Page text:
Hindsight bias in judgments of others’ performance on inattentional blindness tasks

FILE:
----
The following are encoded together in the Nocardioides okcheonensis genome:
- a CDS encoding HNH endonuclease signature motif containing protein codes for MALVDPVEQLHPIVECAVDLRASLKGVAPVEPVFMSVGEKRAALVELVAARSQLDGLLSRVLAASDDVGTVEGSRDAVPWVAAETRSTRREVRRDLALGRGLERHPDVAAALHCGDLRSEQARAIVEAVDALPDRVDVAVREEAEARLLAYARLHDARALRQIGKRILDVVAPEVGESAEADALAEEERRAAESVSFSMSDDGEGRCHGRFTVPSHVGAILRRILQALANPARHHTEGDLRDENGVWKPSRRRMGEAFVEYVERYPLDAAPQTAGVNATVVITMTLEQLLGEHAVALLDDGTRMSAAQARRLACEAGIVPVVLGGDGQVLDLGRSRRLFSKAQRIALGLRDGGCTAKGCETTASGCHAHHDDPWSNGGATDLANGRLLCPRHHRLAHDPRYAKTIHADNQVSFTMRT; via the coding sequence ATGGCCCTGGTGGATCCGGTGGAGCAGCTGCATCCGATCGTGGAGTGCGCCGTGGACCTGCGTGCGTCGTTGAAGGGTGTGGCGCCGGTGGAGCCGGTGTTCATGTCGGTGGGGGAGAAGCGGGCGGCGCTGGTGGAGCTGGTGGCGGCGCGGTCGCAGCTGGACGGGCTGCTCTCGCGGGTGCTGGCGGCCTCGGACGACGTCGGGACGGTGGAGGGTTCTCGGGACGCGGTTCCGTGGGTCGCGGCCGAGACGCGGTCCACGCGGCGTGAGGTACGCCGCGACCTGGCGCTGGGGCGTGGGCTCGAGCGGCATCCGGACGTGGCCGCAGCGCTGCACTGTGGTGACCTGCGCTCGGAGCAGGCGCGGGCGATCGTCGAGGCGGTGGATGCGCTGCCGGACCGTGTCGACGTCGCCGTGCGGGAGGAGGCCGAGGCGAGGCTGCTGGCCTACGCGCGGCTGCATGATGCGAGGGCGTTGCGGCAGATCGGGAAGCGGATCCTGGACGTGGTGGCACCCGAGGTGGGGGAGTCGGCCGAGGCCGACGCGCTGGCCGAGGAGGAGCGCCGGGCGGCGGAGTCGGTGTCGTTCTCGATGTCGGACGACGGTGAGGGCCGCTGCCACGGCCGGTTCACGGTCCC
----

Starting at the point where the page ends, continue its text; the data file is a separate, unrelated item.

The hindsight bias occurs when people judge the outcome of an event as more predictable after the event has already happened. Participants (N = 45) completed two inattentional blindness tasks, in which an unexpected object appeared while participants performed a primary task. Participants were asked if they noticed the unexpected object. They were then shown the unexpected object and asked how many people (out of 100) they thought would be able to see it. For both tasks, those who saw the objects (Task 1: n = 5; Task 2: n = 19) judged that more people would see it (overall: M = 39.8, SD = 23.0) than those who did not (overall: M = 17.1, SD = 14.6). This finding is consistent with a hindsight bias: those who experienced seeing the object thought that others would see it, while those who did not, thought others would not.

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